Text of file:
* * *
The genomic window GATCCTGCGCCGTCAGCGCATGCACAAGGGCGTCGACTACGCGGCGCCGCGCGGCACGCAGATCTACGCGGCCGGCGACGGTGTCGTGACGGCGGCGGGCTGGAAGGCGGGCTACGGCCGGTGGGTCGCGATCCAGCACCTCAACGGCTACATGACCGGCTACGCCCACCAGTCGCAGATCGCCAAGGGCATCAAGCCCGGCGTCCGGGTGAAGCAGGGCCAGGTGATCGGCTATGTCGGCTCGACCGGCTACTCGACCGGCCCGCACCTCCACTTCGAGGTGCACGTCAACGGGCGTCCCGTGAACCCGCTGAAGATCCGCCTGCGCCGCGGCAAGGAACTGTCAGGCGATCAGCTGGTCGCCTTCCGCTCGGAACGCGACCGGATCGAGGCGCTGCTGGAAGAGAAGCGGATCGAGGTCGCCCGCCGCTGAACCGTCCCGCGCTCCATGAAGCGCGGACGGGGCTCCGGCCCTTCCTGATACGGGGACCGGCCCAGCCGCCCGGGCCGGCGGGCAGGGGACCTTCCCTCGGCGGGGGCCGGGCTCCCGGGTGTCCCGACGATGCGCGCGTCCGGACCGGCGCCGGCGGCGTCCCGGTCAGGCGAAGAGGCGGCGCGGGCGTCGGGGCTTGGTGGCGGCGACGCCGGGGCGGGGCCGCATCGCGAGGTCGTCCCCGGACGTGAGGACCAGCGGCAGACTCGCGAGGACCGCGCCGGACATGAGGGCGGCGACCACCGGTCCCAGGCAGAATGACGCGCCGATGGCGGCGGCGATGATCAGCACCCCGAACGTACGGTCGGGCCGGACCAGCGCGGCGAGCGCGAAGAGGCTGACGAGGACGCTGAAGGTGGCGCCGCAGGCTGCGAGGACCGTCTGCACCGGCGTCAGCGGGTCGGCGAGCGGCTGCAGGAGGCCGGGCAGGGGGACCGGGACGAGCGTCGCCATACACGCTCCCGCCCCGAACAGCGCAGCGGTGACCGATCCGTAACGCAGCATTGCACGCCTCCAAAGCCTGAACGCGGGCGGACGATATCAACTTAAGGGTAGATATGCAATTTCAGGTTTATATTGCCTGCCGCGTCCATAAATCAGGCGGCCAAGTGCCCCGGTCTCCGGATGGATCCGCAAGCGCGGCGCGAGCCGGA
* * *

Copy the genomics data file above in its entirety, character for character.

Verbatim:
The genomic window GATCCTGCGCCGTCAGCGCATGCACAAGGGCGTCGACTACGCGGCGCCGCGCGGCACGCAGATCTACGCGGCCGGCGACGGTGTCGTGACGGCGGCGGGCTGGAAGGCGGGCTACGGCCGGTGGGTCGCGATCCAGCACCTCAACGGCTACATGACCGGCTACGCCCACCAGTCGCAGATCGCCAAGGGCATCAAGCCCGGCGTCCGGGTGAAGCAGGGCCAGGTGATCGGCTATGTCGGCTCGACCGGCTACTCGACCGGCCCGCACCTCCACTTCGAGGTGCACGTCAACGGGCGTCCCGTGAACCCGCTGAAGATCCGCCTGCGCCGCGGCAAGGAACTGTCAGGCGATCAGCTGGTCGCCTTCCGCTCGGAACGCGACCGGATCGAGGCGCTGCTGGAAGAGAAGCGGATCGAGGTCGCCCGCCGCTGAACCGTCCCGCGCTCCATGAAGCGCGGACGGGGCTCCGGCCCTTCCTGATACGGGGACCGGCCCAGCCGCCCGGGCCGGCGGGCAGGGGACCTTCCCTCGGCGGGGGCCGGGCTCCCGGGTGTCCCGACGATGCGCGCGTCCGGACCGGCGCCGGCGGCGTCCCGGTCAGGCGAAGAGGCGGCGCGGGCGTCGGGGCTTGGTGGCGGCGACGCCGGGGCGGGGCCGCATCGCGAGGTCGTCCCCGGACGTGAGGACCAGCGGCAGACTCGCGAGGACCGCGCCGGACATGAGGGCGGCGACCACCGGTCCCAGGCAGAATGACGCGCCGATGGCGGCGGCGATGATCAGCACCCCGAACGTACGGTCGGGCCGGACCAGCGCGGCGAGCGCGAAGAGGCTGACGAGGACGCTGAAGGTGGCGCCGCAGGCTGCGAGGACCGTCTGCACCGGCGTCAGCGGGTCGGCGAGCGGCTGCAGGAGGCCGGGCAGGGGGACCGGGACGAGCGTCGCCATACACGCTCCCGCCCCGAACAGCGCAGCGGTGACCGATCCGTAACGCAGCATTGCACGCCTCCAAAGCCTGAACGCGGGCGGACGATATCAACTTAAGGGTAGATATGCAATTTCAGGTTTATATTGCCTGCCGCGTCCATAAATCAGGCGGCCAAGTGCCCCGGTCTCCGGATGGATCCGCAAGCGCGGCGCGAGCCGGA